Oct 30, 2023 6:52 PM

52 Faces: Learning to embrace food

Posted Oct 30, 2023 6:52 PM
Michelle Russell, a dietitian/nutrition therapist and founder of Food Freedom is shown with her dog Lucy on Tuesday, Oct. 17 in downtown Burlington. Photo/John Lovretta
Michelle Russell, a dietitian/nutrition therapist and founder of Food Freedom is shown with her dog Lucy on Tuesday, Oct. 17 in downtown Burlington. Photo/John Lovretta

By William Smith

Michelle Russell sees food differently than most people.

A dietitian and nutrition therapist by trade, Russell sees food for what it is. Sustenance, flavor, culture. A necessary part of life forever intertwined with mental health.

That’s how one of life’s greatest joys can become one of life’s biggest anxieties.

“It’s not cut and dry. You have to eat every day. And part of recovery is eating consistently,” Russell said.

Russell knows that better than anyone. She struggled with an eating disorder herself.

“That is the challenge, you have to kind of do exposure therapy with it day in and day out to get better,” she said.

Russell’s biggest frustration is the lag between new information concerning food and health and traditional medical knowledge. That gulf is represented most in the (Body Mass Index) BMI, which Russell and other dietitians have criticized. BMI is a person’s weight divided by the square of height. 

A high BMI is often a poor indicator of health. Body shapes are too diverse to fit into such a narrow standard. A person’s weight doesn’t always directly correlate to health, Russell said. In turn, a person’s weight doesn’t relate to their eating disorder, either, despite popular misconceptions.

“I think it’s actually quite common for people to have a very disordered relationship with food,” Russell said. 

Eating disorders usually spring from mental health difficulties rather than the food itself. Russell said how a person thinks about food determines their relationship with it.

Much like depression, an eating disorder can manifest gradually, becoming the new “normal” for the person struggling with it.

That’s how it happened to Russell.

“I found myself thinking I was being really healthy and taking care of myself. And it became apparent at some point what I was doing was very destructive. And I was thinking about food all the time, worried about my weight all the time. And that was not a healthy place to be,” she said.

Russell was born and raised in Burlington and then went to Iowa State University. Soon, she would start studying nutrition. She never imagined she would develop an eating disorder, or that it would spur her into a new career.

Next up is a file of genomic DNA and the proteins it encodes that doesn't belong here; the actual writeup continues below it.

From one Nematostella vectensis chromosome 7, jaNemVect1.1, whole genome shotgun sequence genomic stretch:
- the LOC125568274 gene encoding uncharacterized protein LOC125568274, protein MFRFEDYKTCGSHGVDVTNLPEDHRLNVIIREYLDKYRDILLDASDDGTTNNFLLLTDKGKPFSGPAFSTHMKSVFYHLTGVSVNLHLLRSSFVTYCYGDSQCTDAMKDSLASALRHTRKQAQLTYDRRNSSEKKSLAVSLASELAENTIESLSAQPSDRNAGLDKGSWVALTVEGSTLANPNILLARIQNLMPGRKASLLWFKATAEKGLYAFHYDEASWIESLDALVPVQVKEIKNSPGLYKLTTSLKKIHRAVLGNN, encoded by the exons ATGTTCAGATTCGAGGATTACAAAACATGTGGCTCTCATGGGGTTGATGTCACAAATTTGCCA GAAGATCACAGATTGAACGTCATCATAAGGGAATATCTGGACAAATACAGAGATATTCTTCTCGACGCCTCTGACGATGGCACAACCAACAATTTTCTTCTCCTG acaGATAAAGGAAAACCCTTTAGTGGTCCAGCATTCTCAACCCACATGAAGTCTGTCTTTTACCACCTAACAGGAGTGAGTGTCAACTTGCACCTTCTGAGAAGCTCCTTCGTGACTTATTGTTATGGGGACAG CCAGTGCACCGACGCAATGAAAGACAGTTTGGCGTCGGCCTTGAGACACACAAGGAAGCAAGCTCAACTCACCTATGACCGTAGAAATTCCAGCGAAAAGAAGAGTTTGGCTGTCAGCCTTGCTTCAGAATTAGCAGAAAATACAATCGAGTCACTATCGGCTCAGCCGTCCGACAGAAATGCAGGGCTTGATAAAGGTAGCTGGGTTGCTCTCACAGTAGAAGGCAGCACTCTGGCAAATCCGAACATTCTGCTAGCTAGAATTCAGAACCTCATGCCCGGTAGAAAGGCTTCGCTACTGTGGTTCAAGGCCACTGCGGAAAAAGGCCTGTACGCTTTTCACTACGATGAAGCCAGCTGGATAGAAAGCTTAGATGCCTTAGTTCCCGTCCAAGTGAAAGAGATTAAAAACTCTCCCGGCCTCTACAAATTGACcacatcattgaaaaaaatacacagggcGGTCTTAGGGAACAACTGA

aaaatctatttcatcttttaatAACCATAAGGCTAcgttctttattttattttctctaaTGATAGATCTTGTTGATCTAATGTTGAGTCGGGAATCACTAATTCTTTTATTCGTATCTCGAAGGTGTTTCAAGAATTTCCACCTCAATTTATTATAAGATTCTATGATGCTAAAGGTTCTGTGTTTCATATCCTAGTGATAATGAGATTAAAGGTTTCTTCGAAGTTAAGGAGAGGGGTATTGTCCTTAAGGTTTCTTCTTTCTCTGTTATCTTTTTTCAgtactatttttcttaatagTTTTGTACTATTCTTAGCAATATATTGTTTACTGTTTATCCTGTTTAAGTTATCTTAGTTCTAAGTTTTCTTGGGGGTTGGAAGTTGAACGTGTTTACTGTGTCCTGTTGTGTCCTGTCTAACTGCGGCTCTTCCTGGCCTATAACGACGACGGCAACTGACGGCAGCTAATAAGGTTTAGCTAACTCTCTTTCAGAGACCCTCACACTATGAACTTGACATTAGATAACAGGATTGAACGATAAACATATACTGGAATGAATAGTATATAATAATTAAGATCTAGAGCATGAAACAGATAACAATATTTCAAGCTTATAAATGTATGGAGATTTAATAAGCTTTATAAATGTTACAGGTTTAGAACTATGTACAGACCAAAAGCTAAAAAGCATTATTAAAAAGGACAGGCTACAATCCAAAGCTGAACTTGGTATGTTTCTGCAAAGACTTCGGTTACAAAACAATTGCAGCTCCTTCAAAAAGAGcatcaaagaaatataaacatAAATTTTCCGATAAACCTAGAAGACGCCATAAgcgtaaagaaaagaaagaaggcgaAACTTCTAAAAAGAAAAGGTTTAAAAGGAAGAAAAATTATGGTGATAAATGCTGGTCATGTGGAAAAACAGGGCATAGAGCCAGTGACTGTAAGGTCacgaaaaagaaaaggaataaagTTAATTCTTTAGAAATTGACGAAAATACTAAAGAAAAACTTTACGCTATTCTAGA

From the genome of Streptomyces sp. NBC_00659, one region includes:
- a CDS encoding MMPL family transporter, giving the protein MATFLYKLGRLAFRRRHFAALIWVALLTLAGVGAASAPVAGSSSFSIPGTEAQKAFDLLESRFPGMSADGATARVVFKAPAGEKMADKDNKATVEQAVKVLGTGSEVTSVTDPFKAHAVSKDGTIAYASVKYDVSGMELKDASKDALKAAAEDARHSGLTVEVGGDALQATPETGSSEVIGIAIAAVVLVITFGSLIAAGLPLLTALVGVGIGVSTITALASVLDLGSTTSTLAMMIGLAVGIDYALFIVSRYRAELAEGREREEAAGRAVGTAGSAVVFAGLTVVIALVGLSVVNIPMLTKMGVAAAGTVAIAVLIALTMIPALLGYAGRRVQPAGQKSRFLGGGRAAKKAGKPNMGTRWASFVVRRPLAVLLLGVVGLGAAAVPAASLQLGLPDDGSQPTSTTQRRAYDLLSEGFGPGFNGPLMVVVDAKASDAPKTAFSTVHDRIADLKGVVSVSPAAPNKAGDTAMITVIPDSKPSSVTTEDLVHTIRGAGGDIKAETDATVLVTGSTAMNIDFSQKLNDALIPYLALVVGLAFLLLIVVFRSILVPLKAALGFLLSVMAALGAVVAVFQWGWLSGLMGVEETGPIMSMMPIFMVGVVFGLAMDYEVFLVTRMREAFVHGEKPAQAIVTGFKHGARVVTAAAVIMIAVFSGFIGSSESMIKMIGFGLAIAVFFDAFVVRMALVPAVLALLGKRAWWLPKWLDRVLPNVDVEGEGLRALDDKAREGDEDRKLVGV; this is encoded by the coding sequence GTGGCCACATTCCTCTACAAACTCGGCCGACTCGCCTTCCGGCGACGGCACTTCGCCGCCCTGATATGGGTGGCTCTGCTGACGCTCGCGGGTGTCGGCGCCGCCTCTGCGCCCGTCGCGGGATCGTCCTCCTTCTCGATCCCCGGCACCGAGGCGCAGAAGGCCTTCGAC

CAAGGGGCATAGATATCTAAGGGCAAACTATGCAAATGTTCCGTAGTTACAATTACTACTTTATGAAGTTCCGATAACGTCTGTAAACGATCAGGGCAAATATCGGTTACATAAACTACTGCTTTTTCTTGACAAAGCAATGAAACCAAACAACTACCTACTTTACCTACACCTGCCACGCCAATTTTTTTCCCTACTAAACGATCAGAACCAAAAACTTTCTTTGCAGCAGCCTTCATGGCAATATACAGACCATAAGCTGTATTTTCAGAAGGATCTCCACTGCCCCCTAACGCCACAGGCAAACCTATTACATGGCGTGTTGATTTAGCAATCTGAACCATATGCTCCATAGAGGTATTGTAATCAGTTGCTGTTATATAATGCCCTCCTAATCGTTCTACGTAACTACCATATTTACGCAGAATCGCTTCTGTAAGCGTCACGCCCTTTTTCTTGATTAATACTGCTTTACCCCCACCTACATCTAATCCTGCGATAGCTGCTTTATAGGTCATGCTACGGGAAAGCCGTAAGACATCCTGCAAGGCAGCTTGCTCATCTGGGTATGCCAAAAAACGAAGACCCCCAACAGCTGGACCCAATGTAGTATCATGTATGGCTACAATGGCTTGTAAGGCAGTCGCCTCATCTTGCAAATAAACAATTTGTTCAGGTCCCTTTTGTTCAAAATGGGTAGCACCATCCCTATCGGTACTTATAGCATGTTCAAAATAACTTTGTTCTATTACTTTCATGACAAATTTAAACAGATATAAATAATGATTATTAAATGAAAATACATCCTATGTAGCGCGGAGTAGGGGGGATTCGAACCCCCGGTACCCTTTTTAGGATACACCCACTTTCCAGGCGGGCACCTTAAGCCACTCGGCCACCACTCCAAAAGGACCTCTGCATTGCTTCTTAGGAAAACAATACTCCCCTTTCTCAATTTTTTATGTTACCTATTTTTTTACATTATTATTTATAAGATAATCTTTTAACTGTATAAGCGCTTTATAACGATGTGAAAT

“What drove me to becoming a dietitian was actually developing an eating disorder myself,” she said. “And so I went through eating disorder recovery while studying to be a dietitian, and knew that I always wanted to support people in recovery.”

First, Russell needed to take time to heal herself, then she started healing others.

“I try to help people understand the early signs of eating disorders. People are paying attention to things (such as calories) to stay healthy, but that takes on a whole different spin,” she said.

Realizing that you have an eating disorder is the first step. Russell said the next steps in treatment are bolstered by a support system – professional and personal.

“I tried to stop what I was doing on my own, and it wasn’t effective,” she said. “I was spending a lot of time and thinking a lot about food rather than engaging in life or relationships.”

As a board-certified food and nutrition expert, Russell was the Burlington Hy-Vee dietitian for a few years. 

Now she has her own dietitian business downtown – Food Freedom -- and has found herself in high demand. Russell uses her full range of talents as a certified eating disorder specialist and a certified intuitive eating counselor.

“I think that with diet culture, there’s still this hierarchy of bodies that we are well aware of in terms of what’s the most desirable body type to have. And so we can’t necessarily escape that. But we can opt out of having to believe that about ourselves or other people,” Russell said. “We can honor that body size, diversity is real, it’s always been there.”

Food is food, and can’t be divorced from everyday life like drugs and alcohol. That is why Russell wants her clients to be comfortable with eating because many disorders hinge on the guilt of overeating, and that is often the most difficult obstacle to overcome.

“Morally, there are no good or bad foods,” Russell said. “We need a mix of different nutrients and food groups. We really can’t outsmart our bodies because our body’s biology is going to push back. So a lot of it’s about getting back in touch with our bodies. Intuitive eating.”